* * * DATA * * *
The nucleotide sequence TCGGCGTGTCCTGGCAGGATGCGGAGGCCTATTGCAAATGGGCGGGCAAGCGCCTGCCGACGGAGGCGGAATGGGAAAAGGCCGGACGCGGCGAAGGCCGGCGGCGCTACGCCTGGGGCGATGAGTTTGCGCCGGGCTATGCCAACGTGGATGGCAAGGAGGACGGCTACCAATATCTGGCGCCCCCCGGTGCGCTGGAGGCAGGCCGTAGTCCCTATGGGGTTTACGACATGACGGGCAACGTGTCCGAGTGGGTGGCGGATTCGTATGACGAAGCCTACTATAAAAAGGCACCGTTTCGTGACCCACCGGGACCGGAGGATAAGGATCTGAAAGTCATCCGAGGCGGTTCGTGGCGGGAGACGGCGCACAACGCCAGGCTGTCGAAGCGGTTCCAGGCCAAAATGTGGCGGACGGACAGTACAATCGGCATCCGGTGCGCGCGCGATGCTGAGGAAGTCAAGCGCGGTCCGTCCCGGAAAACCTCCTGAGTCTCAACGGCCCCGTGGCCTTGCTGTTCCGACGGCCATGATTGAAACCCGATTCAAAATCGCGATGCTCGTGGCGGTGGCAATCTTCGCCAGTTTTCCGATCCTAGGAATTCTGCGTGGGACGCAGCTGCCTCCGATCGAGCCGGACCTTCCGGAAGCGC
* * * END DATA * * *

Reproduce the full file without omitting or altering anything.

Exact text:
The nucleotide sequence TCGGCGTGTCCTGGCAGGATGCGGAGGCCTATTGCAAATGGGCGGGCAAGCGCCTGCCGACGGAGGCGGAATGGGAAAAGGCCGGACGCGGCGAAGGCCGGCGGCGCTACGCCTGGGGCGATGAGTTTGCGCCGGGCTATGCCAACGTGGATGGCAAGGAGGACGGCTACCAATATCTGGCGCCCCCCGGTGCGCTGGAGGCAGGCCGTAGTCCCTATGGGGTTTACGACATGACGGGCAACGTGTCCGAGTGGGTGGCGGATTCGTATGACGAAGCCTACTATAAAAAGGCACCGTTTCGTGACCCACCGGGACCGGAGGATAAGGATCTGAAAGTCATCCGAGGCGGTTCGTGGCGGGAGACGGCGCACAACGCCAGGCTGTCGAAGCGGTTCCAGGCCAAAATGTGGCGGACGGACAGTACAATCGGCATCCGGTGCGCGCGCGATGCTGAGGAAGTCAAGCGCGGTCCGTCCCGGAAAACCTCCTGAGTCTCAACGGCCCCGTGGCCTTGCTGTTCCGACGGCCATGATTGAAACCCGATTCAAAATCGCGATGCTCGTGGCGGTGGCAATCTTCGCCAGTTTTCCGATCCTAGGAATTCTGCGTGGGACGCAGCTGCCTCCGATCGAGCCGGACCTTCCGGAAGCGC